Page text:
Leader Resource 3 Gottman and the Four Horsemen
How do we apply the idea of humility to the ways we communicate as couples? Do we need to be meek and noncommittal? Do we always need to communicate in "I statements"?
John Gottman, Ph.D., has been researching male-female marriages for over thirty years and same-sex committed relationships for over twelve years. His research suggests that happy, healthy couples use a wide variety of communication styles when they are in conflict. Some happy couples fight with each other frequently, some happy couples do everything they can to avoid a fight, and other happy couples talk things through without ever showing signs of anger. Couples need to agree on a style of conflict management and use it well when conflicts arise. "I statements" can work well, as can other styles — as long as the couple finds a style that works for both partners. Challenges arise when one partner consistently wants to "get it all out on the table" and the other consistently wants to "sweep it all under the rug."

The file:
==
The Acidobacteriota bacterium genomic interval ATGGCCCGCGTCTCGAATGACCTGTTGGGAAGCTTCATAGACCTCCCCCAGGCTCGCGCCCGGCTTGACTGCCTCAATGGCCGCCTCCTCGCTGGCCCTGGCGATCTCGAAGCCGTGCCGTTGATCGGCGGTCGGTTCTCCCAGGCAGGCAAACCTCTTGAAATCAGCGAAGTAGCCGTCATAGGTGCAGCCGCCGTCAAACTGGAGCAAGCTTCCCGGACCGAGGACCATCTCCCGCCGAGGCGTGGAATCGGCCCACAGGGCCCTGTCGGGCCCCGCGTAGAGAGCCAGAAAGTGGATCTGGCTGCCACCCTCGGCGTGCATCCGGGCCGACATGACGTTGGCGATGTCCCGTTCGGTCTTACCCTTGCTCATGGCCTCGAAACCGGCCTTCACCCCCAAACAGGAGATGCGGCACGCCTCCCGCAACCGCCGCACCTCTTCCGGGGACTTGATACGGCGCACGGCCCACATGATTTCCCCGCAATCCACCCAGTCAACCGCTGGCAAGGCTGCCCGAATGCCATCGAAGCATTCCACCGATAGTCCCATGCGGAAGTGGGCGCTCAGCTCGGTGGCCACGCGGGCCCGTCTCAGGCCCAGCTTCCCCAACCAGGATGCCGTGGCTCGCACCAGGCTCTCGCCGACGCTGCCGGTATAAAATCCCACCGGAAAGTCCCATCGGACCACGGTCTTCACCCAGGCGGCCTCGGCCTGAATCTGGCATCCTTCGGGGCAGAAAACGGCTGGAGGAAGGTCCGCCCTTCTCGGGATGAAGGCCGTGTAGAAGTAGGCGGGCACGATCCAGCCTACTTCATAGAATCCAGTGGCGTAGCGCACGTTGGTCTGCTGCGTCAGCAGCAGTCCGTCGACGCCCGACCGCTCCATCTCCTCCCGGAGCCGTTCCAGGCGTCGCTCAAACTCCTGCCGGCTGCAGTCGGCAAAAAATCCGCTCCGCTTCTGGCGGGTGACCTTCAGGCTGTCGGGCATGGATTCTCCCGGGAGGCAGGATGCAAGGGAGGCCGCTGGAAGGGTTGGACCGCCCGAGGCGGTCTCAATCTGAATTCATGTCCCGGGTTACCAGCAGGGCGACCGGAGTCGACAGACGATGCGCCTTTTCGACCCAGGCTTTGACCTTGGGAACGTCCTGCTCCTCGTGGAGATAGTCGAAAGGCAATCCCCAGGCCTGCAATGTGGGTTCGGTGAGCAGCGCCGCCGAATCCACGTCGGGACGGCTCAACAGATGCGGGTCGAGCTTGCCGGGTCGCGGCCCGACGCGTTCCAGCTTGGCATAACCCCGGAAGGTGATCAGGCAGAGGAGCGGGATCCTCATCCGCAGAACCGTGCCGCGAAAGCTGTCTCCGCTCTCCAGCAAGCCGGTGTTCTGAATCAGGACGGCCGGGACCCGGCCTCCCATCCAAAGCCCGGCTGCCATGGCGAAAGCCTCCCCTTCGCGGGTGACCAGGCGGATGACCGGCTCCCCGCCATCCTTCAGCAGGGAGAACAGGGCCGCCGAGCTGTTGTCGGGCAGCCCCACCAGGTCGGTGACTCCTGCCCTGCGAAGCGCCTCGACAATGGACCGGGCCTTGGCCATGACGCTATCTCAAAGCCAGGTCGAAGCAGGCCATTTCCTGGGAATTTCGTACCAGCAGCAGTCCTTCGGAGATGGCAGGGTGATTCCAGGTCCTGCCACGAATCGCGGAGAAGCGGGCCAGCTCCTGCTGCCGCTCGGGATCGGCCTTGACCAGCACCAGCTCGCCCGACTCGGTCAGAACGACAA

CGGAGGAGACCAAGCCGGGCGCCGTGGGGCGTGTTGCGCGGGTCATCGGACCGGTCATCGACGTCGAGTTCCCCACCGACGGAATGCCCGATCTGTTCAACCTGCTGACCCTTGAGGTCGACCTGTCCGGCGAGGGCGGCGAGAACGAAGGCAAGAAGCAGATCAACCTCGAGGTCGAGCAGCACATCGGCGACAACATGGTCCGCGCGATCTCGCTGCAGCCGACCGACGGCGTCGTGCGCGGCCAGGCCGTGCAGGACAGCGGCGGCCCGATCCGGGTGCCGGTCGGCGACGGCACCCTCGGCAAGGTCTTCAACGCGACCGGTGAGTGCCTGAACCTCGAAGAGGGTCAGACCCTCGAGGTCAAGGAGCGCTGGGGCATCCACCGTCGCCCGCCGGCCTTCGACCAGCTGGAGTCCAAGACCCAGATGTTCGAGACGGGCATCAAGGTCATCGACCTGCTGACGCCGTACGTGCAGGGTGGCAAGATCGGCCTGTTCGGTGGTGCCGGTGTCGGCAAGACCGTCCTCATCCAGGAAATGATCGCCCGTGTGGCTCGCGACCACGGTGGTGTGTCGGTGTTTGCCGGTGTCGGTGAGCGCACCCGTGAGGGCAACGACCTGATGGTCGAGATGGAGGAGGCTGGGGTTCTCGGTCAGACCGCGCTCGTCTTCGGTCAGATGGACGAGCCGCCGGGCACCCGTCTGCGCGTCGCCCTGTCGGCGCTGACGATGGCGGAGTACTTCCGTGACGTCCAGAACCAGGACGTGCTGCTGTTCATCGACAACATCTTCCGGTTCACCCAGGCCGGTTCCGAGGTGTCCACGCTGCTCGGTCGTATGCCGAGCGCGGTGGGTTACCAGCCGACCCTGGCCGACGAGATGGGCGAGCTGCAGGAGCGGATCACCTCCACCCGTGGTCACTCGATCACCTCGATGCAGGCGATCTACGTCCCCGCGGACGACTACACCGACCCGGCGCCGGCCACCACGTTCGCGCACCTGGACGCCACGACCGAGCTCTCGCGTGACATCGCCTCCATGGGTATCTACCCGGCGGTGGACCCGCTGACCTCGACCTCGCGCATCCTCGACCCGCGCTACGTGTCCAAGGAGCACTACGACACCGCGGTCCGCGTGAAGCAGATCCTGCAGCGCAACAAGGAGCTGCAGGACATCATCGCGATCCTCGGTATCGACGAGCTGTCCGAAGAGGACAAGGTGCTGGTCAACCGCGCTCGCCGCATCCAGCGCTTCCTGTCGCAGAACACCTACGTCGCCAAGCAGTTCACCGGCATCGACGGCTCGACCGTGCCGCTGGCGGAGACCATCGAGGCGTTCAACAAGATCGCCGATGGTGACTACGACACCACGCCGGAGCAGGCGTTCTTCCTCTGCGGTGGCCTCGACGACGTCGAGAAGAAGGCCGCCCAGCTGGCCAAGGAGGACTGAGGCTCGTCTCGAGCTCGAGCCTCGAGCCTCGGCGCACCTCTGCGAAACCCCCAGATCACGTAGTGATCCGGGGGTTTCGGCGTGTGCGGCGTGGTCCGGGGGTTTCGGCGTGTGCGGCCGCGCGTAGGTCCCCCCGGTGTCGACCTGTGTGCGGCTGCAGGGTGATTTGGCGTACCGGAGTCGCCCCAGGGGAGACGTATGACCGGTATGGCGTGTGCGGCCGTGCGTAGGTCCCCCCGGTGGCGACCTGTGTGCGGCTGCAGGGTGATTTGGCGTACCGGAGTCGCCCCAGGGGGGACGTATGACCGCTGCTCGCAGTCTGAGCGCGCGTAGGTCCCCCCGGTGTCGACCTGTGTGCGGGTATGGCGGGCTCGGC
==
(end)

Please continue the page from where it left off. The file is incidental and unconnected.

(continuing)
Gottman's research has concluded that it's not the presence of certain techniques of dialogue, but rather the absence of certain destructive behaviors, that helps relationships survive for the long term. These four destructive behaviors are defensiveness, stonewalling, criticism, and contempt. Gottman calls these the "Four Horsemen of the Apocalypse" because they can herald the end, or the decline, of a relationship.
Criticism is defined by Gottman as a global comment about your partner's personality or character. It is different from a complaint. A complaint might be, "You told me you understood the directions to Bill's house — I'm disappointed that we're lost." An example of a criticism in the same situation might be, "How could you have missed the name of the exit? You are such a poor listener!"
Contempt includes name-calling, eye-rolling, sneering, mockery, and hostile humor, as well as cynicism and sarcasm directed at one's partner. Messages of contempt are spoken from a position of superiority, which indicates a hierarchical relationship dynamic that is especially problematic.
Gottman defines defensiveness as "saying, in effect, 'The problem isn't me, it's you.'" Defensiveness often escalates conflicts, as partners bring up past hurts and grievances as a way of defending themselves against perceived criticism.
Stonewalling is a way of disengaging from a conflict. A partner who is stonewalling cuts off the kind of verbal and nonverbal communication that would express his/her emotions. She/he becomes unresponsive and uncommunicative.
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